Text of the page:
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Date: Wed, 1 Apr 2015 22:39:50 +0200
From: Dmitry Khovratovich <khovratovich@...il.com>
To: Jean-Philippe Aumasson <jeanphilippe.aumasson@...il.com>
Cc: "discussions@...sword-hashing.net" <discussions@...sword-hashing.net>,
 "crypto-competitions@...glegroups.com" <crypto-competitions@...glegroups.com>
Subject: Re: Announcing the PHC winner

This is cool!!!


> On 1 Apr 2015, at 12:18, Jean-Philippe Aumasson <jeanphilippe.aumasson@...il.com> wrote:
> 
> After over two years of in-depth analysis and careful deliberation, today the
> panel is pleased to announce that LM Hash has been unanimously selected as the
> winner of the PHC. To many panel members, the choice was obvious.
> 
> 
> Selection criteria includes the following, in no particular order:
> 
> - LM Hash leverages the well-studied and proven DES block cipher.
> 
> - Most users only select passwords that are 6 – 8 characters long, so LM Hash’s
> 14-character limitation is more than reasonable for the majority of use cases.
> 
> - LM Hash is not case-sensitive, reducing the number of password reset requests
> and Help Desk tickets that result from users not remembering their precise
> passwords.
> 
> - Most LM Hash values have already been pre-computed and made publicly
> available, reducing load on authentication servers.
> 
> - LM Hash does not require the use of salt, which aligns with the American
> Heart Association’s guidelines for a low-sodium diet.
> 
> - LM Hash requires little energy to compute, thereby contributing to
> environment-friendly authentication systems.
> 
> 
> As a Microsoft employee, Marsh Ray was the most vocal advocate for LM Hash,
> noting that Microsoft, IBM, and 3Com have had support for LM Hash since 1988.
> Alexander Peslyak added that LM Hash is the ideal PHC winner since it’s already
> well-supported in John the Ripper. Jeremi Gosney and Jens Steube were quick to
> agree, noting that LM Hash has all of the qualities they desire in a password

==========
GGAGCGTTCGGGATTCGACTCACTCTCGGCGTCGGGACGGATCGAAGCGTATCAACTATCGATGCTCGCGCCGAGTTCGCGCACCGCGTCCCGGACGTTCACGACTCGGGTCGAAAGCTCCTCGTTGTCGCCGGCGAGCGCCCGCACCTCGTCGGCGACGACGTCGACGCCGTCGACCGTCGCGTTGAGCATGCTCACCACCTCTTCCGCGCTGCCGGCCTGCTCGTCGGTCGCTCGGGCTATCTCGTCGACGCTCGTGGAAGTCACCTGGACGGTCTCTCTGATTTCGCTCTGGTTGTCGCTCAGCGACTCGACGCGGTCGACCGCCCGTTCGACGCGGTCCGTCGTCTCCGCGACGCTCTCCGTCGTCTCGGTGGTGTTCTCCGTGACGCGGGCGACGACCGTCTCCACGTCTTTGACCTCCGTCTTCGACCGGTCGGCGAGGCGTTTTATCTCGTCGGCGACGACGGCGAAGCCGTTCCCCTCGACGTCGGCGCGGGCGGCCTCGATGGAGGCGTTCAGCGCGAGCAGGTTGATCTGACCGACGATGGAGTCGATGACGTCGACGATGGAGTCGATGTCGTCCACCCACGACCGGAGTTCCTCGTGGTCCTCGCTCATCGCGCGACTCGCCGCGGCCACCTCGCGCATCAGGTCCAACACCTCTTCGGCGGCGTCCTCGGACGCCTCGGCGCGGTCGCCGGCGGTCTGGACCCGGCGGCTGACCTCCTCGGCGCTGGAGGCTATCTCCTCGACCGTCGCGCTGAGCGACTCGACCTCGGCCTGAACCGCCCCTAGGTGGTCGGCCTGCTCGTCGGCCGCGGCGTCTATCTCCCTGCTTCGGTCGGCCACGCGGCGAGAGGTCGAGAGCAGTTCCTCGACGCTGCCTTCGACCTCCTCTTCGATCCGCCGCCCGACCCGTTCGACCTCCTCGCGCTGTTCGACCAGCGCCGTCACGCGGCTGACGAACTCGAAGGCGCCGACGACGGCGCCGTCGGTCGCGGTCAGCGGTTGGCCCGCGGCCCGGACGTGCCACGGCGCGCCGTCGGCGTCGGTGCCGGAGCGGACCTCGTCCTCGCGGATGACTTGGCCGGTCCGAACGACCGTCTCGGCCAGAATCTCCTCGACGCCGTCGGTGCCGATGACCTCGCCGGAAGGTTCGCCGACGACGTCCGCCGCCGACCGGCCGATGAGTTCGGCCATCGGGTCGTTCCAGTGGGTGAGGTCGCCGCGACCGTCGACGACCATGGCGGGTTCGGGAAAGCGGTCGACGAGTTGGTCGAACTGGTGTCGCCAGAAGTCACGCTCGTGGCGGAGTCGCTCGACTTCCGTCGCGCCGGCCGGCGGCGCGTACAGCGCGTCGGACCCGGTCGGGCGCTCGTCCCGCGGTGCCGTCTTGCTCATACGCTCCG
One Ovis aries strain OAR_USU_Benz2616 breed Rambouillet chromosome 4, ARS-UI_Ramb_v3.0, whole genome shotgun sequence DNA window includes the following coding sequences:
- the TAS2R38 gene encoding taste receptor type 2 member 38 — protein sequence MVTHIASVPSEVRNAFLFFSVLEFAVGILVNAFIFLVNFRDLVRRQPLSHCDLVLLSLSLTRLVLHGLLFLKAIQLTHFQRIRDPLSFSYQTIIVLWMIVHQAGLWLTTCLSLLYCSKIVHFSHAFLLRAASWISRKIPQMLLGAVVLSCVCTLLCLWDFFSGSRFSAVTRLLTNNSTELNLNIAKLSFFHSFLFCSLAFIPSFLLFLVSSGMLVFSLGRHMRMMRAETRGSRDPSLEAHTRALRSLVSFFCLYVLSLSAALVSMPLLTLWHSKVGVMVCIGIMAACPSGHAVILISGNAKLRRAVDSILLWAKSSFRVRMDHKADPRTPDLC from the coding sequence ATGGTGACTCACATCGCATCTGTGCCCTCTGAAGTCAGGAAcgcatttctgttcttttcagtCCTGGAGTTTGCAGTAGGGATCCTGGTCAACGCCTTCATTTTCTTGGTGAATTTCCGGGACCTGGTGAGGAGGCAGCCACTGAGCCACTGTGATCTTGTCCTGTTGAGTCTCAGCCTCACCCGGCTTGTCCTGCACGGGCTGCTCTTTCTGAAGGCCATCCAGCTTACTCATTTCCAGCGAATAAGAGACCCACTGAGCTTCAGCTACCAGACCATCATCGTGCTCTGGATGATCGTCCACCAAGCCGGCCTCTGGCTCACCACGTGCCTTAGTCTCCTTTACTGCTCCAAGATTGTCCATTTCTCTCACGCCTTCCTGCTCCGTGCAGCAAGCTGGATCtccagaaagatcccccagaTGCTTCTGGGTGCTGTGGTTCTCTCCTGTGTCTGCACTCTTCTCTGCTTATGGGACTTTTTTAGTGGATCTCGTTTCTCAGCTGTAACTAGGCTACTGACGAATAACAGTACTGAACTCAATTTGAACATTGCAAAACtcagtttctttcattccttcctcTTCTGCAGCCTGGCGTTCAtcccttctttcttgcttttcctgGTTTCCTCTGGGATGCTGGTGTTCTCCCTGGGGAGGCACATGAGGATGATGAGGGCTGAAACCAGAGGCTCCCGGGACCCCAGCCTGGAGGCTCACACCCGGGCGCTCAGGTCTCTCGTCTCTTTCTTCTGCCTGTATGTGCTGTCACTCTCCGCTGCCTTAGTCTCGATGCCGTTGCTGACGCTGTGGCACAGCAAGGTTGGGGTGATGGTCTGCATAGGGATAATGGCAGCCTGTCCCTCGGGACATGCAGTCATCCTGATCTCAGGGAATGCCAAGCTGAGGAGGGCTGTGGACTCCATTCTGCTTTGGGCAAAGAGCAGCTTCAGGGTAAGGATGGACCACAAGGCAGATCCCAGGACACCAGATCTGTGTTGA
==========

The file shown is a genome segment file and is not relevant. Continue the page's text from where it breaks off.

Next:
> hash.
> 
> 
> Comparing LM Hash to other PHC finalists:
> 
> - Unlike LM Hash, Argon and Catena are resistant to TMTO, wasting valuable CPU
> cycles.
> 
> - Battcrypt uses Blowfish, which was developed by that charlatan Bruce
> Schneier. LM Hash uses DES, which was developed by IBM and the NSA. Which do
> you trust more?
> 
> - Lyra2 relies on a sponge for security, which is by definition full of holes.
> LM Hash relies on a block cipher. Blocks don’t have holes.
> 
> - Pufferfish encrypts the palindrome "Drab as a fool, aloof as a bard." LM Hash
> encrypts the string “kgs!@#$%”, saving the user 24 bytes.
> 
> - LM Hash is far simpler than yescrypt! It can be described in one line,
> whereas yescrypt can't even be described in one book.
> 
> - Unlike Makwa, LM Hash is post-quantum!
> 
> - Parallel was designed by Steve Thomas, who you can't trust to hash your
> password. LM Hash wasn't designed by Steve but by trusted Microsoft experts.
> 
> 
> Being the choice of foremost thought leaders in the field, LM Hash is already a
> success:
> 
> - LM Hash will appear in the next Gartner Magic Quadrant for state-of-the-art
> password hashing.
> 
> - Academic researchers have started applying for grants in order to investigate
> security proofs of LM Hash in the related-password model under relaxed
> misuse-resistance assumptions. Leading researchers already expect breakthrough
> indifferentiability proofs in the ideal cipher model.
> 
> - A new secure messaging application will generate one-time-pad masks from user
> passwords using LM Hash, promising higher security than legacy solutions such
> as TextSecure.
> 
> 
> 
> JP Aumasson & Jeremi Gosney, on behalf of the PHC panel
> 
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